Plot Summary | Plot Synopsis

Plot Keywords:

song | band | suit | stage | musician | See All (20) »

Taglines:

Why stop making sense? Why a movie? Why a big suit? Where do the odd movements come from? What will the band do next?

Genres:

Documentary | Music

Certificate:

Not Rated | See all certifications »
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Details

Country:

Language:

Release Date:

16 November 1984 (West Germany)  »

Also Known As:

Не ищи смысла  »

Box Office

Budget:

$1,200,000 (estimated)

Opening Weekend:

$21,051 (USA) (28 May 1999)

Gross:

$148,443 (USA) (3 December 1999)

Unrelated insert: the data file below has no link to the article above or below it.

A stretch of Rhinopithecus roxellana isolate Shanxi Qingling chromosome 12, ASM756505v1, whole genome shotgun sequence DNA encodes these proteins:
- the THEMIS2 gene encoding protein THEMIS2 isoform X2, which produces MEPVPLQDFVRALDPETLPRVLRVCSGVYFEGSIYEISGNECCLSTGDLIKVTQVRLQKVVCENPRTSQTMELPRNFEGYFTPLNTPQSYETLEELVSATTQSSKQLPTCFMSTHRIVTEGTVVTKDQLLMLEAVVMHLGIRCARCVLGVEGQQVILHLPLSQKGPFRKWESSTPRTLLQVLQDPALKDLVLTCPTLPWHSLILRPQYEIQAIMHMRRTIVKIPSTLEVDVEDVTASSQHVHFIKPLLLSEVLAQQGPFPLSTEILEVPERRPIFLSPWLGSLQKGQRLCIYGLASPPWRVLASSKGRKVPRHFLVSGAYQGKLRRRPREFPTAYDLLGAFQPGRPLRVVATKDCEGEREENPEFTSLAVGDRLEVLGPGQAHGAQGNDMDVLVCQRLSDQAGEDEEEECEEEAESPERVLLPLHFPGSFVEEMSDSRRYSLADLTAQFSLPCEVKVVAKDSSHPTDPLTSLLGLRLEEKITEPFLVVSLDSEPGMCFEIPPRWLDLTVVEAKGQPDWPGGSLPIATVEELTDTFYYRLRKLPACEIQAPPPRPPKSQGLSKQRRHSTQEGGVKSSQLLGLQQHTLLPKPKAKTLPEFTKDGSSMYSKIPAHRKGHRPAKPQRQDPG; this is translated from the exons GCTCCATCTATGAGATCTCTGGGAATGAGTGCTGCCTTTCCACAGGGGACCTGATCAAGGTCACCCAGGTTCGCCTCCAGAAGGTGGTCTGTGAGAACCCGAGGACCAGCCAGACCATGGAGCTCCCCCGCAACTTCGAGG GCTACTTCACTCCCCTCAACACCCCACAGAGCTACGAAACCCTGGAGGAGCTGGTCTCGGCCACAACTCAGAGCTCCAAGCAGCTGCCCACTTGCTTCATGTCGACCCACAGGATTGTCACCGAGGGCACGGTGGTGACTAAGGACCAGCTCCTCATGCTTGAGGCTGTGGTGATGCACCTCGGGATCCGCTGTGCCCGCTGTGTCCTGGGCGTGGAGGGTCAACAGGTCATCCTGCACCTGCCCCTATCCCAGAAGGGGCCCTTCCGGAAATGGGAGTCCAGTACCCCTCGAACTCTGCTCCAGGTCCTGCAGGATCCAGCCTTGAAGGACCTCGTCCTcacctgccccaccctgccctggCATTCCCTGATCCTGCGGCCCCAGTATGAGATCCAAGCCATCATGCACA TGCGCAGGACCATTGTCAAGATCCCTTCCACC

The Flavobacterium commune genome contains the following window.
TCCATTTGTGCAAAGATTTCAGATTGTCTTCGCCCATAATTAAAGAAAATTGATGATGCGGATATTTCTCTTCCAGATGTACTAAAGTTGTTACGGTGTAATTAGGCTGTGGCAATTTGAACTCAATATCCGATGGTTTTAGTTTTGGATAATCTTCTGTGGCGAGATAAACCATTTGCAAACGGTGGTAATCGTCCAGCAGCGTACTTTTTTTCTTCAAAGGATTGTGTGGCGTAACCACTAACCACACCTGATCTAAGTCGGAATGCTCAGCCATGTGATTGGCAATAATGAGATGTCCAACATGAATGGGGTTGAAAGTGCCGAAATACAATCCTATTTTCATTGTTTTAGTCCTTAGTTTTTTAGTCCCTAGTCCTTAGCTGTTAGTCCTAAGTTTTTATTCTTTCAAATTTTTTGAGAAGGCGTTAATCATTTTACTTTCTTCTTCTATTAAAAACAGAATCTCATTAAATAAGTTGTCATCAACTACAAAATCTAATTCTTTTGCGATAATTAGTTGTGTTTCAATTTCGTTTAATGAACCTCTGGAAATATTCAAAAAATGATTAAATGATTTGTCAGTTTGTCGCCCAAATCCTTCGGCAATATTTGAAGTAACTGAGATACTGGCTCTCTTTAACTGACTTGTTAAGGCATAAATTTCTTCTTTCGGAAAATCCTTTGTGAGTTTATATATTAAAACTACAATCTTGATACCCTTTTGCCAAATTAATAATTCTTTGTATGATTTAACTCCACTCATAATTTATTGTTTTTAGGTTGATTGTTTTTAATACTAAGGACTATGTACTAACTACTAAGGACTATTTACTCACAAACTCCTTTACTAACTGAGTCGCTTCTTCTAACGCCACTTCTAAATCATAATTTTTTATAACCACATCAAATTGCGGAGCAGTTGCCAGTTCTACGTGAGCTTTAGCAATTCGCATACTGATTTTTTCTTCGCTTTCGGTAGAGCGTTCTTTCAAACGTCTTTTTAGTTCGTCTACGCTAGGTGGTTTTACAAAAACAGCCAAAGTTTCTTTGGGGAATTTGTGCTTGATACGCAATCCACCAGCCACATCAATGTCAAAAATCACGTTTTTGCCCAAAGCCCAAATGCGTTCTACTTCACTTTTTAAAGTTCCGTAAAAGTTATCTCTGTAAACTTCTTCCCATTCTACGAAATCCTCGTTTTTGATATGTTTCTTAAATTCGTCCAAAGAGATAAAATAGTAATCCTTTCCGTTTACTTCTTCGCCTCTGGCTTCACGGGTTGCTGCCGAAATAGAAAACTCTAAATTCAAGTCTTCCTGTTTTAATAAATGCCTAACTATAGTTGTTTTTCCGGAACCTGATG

»

Company Credits

Show detailed on  »

Technical Specs

Runtime:

| (VHS)

Sound Mix:

(1999 re-release)|

Color:

Aspect Ratio:

1.85 : 1
See  »
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Did You Know?

Trivia

David Byrne's staggering during the latter part of "Psycho Killer" was directly inspired by Fred Astaire in Royal Wedding (1951) during the song "I Left My Hat In Haiti". See more »

Goofs

Because the footage was edited together from three shows, there are numerous continuity errors. One mentioned on the commentary track of the DVD is the beach ball which is launched from the audience, but never falls. See more »

Quotes

David Byrne: Thanks! Does anybody have any questions?
See more »

Connections

Referenced in This Must Be the Place (2011) See more »

Soundtracks

Take Me to the River